Skopje, Macedonia. A rising star …

Flying back into Istanbul’s Sabiha Gökçen International Airport (SAW) with a transfer onto Skopje with Pegasus Airlines – another airline which believes passengers are all small and leg room again is non existent … Must admit after travelling on trains for sometime now, the process of going to the airport, checking in, security checks and luggage allowances being monitored escalated my stress levels somewhat. Also, wondering if your baggage would arrive in one piece, and then having to make your way to the hotel with crazed taxi drivers is always a challenge – well for me anyway. A taxi driver will try to charge 20 Euro but there’s a bus outside the airport which takes you to the main train and bus station and onto the Holiday Inn for less than two Euro.

Atatürk International Airport (IST), serving European side of Istanbul, Turkey.
Sabiha Gökçen International Airport (SAW), serving Asian side of Istanbul, Turkey.

Skopje may be a small city, but it’s a true gem and on its way up the ladder in terms of accessibility and offering superior goods and services, thus realising the power of the tourist dollar. I have no doubt and mark my word, this city is already a drawcard for diverse travellers looking for a long-weekend escape.

Feeling rich, the currency being Macedonian Denar and 100 is equivalent to A$2.40 on today’s exchange rate.


Statue of a Macedonian Lion on Goce Delcev Bridge – from one Leo to another I thought it was quite impressive.

Easy-walking city with construction work going on all around, I assume Skopje won’t be as cheap in the next couple of years.

Skopje has its own Charging Bull!

Walking around the perimeter of the old Fortress, very strong and sturdy with double walls which are built from chipped stone.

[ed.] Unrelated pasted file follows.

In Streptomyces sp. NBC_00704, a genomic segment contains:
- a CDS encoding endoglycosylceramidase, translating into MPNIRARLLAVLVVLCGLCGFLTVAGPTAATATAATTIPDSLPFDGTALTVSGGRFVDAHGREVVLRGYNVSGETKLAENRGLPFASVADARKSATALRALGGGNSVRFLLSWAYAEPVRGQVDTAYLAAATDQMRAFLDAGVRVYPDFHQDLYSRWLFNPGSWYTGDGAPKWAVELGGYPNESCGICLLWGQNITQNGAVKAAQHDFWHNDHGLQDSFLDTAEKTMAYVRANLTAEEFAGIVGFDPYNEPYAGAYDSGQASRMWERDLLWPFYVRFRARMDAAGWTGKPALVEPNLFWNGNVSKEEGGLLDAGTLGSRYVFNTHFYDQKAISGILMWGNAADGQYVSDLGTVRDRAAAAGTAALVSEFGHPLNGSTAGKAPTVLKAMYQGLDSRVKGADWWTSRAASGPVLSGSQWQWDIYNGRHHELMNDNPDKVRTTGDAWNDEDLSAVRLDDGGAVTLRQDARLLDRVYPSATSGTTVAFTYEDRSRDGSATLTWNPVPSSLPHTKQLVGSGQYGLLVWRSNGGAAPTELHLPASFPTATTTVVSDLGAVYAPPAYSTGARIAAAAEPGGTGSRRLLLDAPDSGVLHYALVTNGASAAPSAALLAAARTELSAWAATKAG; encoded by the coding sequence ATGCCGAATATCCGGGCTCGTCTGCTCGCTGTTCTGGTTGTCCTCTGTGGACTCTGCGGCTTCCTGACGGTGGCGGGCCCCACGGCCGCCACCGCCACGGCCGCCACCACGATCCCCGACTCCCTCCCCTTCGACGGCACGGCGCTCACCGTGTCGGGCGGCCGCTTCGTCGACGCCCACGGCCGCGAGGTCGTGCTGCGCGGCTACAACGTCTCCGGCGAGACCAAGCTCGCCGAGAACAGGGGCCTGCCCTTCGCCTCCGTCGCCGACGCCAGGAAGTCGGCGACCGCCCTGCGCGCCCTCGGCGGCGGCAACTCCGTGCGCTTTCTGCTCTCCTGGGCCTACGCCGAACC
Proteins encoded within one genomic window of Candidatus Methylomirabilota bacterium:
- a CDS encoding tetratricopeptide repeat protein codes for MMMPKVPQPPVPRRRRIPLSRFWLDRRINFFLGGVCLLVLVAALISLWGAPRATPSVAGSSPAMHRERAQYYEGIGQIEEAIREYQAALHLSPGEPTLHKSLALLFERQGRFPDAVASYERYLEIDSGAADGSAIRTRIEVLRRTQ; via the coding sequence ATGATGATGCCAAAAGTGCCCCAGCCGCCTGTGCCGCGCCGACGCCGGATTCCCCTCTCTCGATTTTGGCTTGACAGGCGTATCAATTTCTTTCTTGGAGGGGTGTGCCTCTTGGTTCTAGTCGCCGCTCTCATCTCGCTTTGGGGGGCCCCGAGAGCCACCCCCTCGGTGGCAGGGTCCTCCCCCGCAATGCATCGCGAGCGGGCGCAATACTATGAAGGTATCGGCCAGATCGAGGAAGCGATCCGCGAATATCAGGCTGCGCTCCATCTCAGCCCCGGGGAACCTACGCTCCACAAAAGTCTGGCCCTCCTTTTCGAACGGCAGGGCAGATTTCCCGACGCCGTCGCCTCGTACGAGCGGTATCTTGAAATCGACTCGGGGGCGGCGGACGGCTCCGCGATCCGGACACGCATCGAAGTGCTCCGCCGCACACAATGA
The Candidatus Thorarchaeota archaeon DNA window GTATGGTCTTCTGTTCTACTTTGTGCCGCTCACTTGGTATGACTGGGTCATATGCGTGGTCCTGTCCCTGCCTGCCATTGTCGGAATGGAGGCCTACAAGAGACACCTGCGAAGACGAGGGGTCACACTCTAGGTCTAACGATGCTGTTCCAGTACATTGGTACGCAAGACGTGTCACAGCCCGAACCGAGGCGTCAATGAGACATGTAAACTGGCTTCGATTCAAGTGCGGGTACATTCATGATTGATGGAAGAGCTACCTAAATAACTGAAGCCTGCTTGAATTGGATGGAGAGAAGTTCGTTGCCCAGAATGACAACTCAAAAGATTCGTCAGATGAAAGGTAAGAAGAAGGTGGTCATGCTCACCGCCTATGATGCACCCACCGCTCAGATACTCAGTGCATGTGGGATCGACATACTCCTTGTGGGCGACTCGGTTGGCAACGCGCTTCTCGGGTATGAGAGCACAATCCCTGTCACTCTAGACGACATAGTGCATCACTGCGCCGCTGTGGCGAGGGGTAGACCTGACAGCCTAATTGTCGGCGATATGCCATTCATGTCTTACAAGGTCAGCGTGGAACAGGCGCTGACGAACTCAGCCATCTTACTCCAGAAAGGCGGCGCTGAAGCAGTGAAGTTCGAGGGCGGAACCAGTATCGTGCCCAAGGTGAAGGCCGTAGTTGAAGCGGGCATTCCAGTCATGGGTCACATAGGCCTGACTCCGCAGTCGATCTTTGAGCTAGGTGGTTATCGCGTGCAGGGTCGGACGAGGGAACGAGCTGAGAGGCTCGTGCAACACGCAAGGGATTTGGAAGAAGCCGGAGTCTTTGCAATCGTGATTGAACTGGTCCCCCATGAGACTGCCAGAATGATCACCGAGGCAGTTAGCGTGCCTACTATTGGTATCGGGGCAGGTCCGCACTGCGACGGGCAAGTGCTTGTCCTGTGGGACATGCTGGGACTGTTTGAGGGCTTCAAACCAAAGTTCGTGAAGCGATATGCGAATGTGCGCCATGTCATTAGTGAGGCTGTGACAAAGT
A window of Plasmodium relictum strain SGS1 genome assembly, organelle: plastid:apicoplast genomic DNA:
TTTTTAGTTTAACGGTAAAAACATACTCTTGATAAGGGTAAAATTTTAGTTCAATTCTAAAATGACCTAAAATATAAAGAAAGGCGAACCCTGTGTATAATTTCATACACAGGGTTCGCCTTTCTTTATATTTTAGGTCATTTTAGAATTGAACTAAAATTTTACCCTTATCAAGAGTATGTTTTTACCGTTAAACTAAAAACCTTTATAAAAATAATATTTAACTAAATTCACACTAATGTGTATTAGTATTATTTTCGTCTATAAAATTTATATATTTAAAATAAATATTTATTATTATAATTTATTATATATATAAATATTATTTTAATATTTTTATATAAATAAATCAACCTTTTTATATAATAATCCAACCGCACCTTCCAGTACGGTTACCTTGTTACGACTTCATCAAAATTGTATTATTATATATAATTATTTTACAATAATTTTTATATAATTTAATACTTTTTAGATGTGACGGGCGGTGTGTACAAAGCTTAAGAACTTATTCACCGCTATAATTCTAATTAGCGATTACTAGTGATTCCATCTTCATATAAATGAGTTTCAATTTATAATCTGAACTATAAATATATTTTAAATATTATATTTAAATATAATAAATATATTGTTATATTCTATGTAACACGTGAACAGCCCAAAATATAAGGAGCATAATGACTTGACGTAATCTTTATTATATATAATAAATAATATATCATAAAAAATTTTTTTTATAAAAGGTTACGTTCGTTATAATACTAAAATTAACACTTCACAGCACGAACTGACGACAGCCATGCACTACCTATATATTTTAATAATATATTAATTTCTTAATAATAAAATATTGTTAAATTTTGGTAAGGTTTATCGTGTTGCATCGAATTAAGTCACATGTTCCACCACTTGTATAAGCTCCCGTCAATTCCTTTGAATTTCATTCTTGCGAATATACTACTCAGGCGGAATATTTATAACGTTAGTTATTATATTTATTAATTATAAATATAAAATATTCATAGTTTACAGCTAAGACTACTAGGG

The fortress is thought to have been built during the rule of Emperor Justinian I and constructed further during the 10th and 11th centuries over the remains of Emperor Justinian’s Byzantine fortress which may have been destroyed due to a number of wars and battles in the region.




Absolutely, no shortage of monuments or sculptures – both quirky and historically inclined such as Alexander the Great.

The Horse Exhibition, National Gallery of Macedonia

Memorial House of Mother Teresa as she was born in Skopje. The multi-functional building was chosen to stand over the old Catholic Church ‘Sacred Heart of Jesus’.

From the very beginning, Mother Teresa also involved lay people in her service to the poor. In March 1969, the Co-Workers of Mother Teresa were officially begun. On April 16, 1984, the Lay Missionaries of Charity were established.

A quiet moment in the chapel dedicated to Mother Teresa, Nobel Peace Prize Winner.

Macedonian traditional sweet, Tulumba.

Cool Pide, a local favourite.

At the markets near my hotel and everything so, so cheap.

Skopje Markets

My very willing model with his transporter.

Walking back to my hotel from the bus station after buying a ticket to Pristina (Prishtina, Kosovo). I felt quite safe here in Skopje and really nothing to report as yet.

Vardar Express coming up next to Pristina.